What Type of Rays Come From the Sun That Burn?
- Ultraviolet rays are not visible to the human eye due to their short wavelengths. There are two types of UV rays: A and B. UVA rays are more prevalent than UVB rays and penetrate the skin more deeply. Your skin tans in response to UVA exposure in an attempt to protect itself from further damage. Overexposure to UVA rays is correlated to skin cancer due to an excessive amount of DNA being mutated. UVA rays are also connected to skin aging and wrinkles. UVB rays are higher-frequency, shorter-wavelength rays that penetrate the skin on its surface levels, causing reddening and burning. These rays are more prevalent during peak hours (10 a.m. to 4 p.m.) from April to October. UVB rays do not penetrate glass.
- Burned skin is red or pink, hot to the touch and sensitive. If the burn deeply penetrated the skin, blisters can form on the affected area. If the pain is too intense and you feel dizzy or are unable to stabilize your temperature, hospitalization may be necessary. Once the burn begins to heal and new skin forms under the damaged skin, the old skin peels off.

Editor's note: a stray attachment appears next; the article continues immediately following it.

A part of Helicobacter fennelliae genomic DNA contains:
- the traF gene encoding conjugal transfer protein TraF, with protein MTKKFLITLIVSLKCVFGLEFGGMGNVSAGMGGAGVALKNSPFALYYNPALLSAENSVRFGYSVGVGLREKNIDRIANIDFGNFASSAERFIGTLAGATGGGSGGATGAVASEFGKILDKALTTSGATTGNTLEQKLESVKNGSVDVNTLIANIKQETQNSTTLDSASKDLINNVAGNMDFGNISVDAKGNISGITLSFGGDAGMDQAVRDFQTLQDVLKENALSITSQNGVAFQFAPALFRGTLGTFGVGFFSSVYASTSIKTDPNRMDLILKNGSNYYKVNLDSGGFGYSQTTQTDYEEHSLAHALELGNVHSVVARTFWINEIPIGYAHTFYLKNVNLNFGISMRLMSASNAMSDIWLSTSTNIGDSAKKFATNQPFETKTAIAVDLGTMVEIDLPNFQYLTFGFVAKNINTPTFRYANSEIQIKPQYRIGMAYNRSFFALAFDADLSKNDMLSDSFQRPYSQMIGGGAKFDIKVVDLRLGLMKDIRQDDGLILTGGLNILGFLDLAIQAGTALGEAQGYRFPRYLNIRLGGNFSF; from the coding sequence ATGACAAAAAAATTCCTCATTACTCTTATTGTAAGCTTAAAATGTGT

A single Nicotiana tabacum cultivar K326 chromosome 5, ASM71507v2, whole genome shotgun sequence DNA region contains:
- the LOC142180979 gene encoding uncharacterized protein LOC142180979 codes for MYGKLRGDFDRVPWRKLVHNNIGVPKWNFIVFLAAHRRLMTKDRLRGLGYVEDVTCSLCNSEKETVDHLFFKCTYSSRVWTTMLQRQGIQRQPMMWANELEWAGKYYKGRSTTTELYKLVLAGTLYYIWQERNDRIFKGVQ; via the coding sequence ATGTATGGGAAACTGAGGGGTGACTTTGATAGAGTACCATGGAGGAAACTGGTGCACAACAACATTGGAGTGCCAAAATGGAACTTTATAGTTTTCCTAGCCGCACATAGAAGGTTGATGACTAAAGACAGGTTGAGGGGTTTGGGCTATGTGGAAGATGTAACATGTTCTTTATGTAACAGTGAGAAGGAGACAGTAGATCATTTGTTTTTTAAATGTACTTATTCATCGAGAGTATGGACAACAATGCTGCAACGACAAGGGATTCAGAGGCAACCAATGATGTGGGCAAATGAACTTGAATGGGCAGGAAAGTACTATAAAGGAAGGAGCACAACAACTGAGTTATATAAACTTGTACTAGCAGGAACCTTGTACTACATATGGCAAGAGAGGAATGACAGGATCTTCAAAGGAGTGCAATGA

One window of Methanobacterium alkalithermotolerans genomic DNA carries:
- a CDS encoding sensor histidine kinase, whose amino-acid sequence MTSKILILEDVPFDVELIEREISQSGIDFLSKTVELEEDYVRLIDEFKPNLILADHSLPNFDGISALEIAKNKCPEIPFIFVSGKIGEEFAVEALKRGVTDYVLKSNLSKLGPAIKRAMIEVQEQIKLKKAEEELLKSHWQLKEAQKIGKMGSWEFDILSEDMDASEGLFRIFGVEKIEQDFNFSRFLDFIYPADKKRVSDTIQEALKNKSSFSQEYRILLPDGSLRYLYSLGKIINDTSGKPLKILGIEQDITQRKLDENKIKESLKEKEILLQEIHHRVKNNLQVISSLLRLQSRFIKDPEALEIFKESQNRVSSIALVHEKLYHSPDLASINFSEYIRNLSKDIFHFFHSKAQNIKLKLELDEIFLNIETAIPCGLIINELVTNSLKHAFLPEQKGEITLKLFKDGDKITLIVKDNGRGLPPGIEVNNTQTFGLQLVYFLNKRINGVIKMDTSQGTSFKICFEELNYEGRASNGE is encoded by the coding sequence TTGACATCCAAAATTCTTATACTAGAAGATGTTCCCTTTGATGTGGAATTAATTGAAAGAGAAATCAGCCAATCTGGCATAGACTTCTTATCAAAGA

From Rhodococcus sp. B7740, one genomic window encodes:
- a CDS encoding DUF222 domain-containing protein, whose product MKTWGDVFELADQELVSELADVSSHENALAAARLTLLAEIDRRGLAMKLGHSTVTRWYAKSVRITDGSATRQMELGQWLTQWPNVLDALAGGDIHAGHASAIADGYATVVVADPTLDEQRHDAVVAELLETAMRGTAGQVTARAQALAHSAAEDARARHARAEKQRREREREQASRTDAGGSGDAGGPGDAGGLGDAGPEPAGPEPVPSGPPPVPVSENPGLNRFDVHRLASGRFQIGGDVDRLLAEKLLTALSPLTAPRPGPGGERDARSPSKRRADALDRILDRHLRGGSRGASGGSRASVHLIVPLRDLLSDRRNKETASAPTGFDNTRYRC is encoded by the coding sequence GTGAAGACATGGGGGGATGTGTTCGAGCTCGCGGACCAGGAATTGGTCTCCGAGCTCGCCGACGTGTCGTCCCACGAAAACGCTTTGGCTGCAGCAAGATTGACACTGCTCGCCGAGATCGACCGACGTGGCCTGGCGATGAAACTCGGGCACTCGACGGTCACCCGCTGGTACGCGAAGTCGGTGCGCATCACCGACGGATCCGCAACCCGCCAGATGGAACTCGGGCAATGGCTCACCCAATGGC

- Slow healing is the only true treatment for a sunburn. Cooling lotions, aloe vera and staying in the shade certainly help the symptoms caused by a sunburn. Wearing loose fitting clothing to prevent excessive rubbing against your tender skin also helps ease the pain. Drink liquids with electrolytes to keep your body properly hydrated and ion-balanced.
- Sunscreen blocks the sun from directly hitting your skin. The SPF (Sun Protection Factor) indicates the level of coverage the lotion provides, with the higher number corresponding to longer sun protection. Clothing, lip balm, hats and sunglasses also prevent your skin, eyes and lips from overexposure. Stay in the shade if you feel your skin becoming very hot to the touch or you feel dizzy in the heat. UV rays also burn the skin when there is cloud cover, so wearing sunscreen even on cloudy days protects the skin from overexposure.